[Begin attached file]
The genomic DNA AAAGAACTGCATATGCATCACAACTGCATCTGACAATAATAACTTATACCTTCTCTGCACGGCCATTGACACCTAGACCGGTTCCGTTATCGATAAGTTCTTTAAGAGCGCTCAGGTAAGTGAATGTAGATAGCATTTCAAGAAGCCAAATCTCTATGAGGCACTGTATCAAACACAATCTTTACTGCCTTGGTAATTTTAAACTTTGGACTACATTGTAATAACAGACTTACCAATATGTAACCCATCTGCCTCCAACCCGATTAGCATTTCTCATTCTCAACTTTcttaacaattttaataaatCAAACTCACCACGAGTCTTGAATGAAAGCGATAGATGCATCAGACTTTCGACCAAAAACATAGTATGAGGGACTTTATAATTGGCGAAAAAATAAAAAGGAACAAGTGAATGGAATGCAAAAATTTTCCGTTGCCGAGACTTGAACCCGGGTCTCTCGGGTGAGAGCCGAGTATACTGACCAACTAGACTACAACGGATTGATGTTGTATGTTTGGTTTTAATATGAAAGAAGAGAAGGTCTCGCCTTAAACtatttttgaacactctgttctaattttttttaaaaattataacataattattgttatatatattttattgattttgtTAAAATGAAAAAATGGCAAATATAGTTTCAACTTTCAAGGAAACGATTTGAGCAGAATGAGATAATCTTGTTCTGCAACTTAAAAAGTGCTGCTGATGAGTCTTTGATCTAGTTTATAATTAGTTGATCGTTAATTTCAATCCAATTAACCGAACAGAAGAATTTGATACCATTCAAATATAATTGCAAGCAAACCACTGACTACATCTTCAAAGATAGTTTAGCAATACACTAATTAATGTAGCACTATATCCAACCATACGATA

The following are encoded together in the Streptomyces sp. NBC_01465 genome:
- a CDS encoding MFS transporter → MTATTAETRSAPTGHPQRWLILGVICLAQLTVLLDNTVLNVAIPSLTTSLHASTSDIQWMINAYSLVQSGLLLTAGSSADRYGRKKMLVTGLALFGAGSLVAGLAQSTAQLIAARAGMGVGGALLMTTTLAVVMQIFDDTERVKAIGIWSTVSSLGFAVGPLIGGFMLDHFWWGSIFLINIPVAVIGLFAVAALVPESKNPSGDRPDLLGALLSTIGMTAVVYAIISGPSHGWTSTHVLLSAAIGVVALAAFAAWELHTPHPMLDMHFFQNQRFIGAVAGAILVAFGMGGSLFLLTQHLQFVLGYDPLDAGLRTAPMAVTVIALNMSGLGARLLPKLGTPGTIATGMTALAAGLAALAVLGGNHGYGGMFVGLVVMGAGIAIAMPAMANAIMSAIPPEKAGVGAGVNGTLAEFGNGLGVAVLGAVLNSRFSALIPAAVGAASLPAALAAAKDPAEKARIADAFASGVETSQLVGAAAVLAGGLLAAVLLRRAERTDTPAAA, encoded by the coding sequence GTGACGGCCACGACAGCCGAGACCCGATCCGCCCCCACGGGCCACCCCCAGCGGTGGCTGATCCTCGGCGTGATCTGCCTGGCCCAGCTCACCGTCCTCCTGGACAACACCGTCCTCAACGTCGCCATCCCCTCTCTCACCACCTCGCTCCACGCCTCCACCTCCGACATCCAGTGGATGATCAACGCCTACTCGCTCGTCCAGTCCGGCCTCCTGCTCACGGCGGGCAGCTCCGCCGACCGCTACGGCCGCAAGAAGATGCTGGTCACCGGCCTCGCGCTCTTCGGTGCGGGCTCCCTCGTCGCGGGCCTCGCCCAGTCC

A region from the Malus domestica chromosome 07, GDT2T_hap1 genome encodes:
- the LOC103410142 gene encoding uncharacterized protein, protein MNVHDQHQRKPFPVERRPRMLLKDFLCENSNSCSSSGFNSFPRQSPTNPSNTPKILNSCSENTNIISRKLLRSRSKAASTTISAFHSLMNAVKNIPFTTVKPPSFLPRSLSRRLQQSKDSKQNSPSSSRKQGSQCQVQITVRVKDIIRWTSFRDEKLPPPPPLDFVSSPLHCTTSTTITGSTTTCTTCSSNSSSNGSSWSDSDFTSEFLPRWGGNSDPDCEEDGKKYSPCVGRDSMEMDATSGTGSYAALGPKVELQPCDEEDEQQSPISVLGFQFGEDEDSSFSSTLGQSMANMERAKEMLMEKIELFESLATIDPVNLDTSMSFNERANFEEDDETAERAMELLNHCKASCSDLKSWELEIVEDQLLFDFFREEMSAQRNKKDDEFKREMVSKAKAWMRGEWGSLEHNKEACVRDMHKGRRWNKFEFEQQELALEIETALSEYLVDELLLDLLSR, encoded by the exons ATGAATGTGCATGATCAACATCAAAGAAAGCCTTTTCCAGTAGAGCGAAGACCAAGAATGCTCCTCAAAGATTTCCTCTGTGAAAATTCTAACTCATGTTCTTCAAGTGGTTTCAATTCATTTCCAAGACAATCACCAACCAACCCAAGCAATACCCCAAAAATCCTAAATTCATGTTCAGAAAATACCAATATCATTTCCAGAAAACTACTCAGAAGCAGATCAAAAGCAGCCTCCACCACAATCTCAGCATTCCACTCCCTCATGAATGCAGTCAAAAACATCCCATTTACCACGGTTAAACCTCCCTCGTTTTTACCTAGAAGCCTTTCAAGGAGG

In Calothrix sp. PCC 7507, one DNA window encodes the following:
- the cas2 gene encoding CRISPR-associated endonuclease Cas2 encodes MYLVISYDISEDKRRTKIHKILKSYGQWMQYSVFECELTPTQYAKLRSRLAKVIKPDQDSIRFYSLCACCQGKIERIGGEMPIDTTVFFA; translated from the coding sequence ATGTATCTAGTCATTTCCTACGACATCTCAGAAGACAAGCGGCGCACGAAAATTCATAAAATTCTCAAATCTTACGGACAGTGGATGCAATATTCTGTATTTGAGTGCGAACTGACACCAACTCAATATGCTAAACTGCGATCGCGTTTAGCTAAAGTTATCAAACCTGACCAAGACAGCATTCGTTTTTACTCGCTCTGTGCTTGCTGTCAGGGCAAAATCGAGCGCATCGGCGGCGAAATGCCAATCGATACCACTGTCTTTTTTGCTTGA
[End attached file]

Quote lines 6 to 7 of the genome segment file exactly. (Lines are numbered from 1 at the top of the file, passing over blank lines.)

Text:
In Calothrix sp. PCC 7507, one DNA window encodes the following:
- the cas2 gene encoding CRISPR-associated endonuclease Cas2 encodes MYLVISYDISEDKRRTKIHKILKSYGQWMQYSVFECELTPTQYAKLRSRLAKVIKPDQDSIRFYSLCACCQGKIERIGGEMPIDTTVFFA; translated from the coding sequence ATGTATCTAGTCATTTCCTACGACATCTCAGAAGACAAGCGGCGCACGAAAATTCATAAAATTCTCAAATCTTACGGACAGTGGATGCAATATTCTGTATTTGAGTGCGAACTGACACCAACTCAATATGCTAAACTGCGATCGCGTTTAGCTAAAGTTATCAAACCTGACCAAGACAGCATTCGTTTTTACTCGCTCTGTGCTTGCTGTCAGGGCAAAATCGAGCGCATCGGCGGCGAAATGCCAATCGATACCACTGTCTTTTTTGCTTGA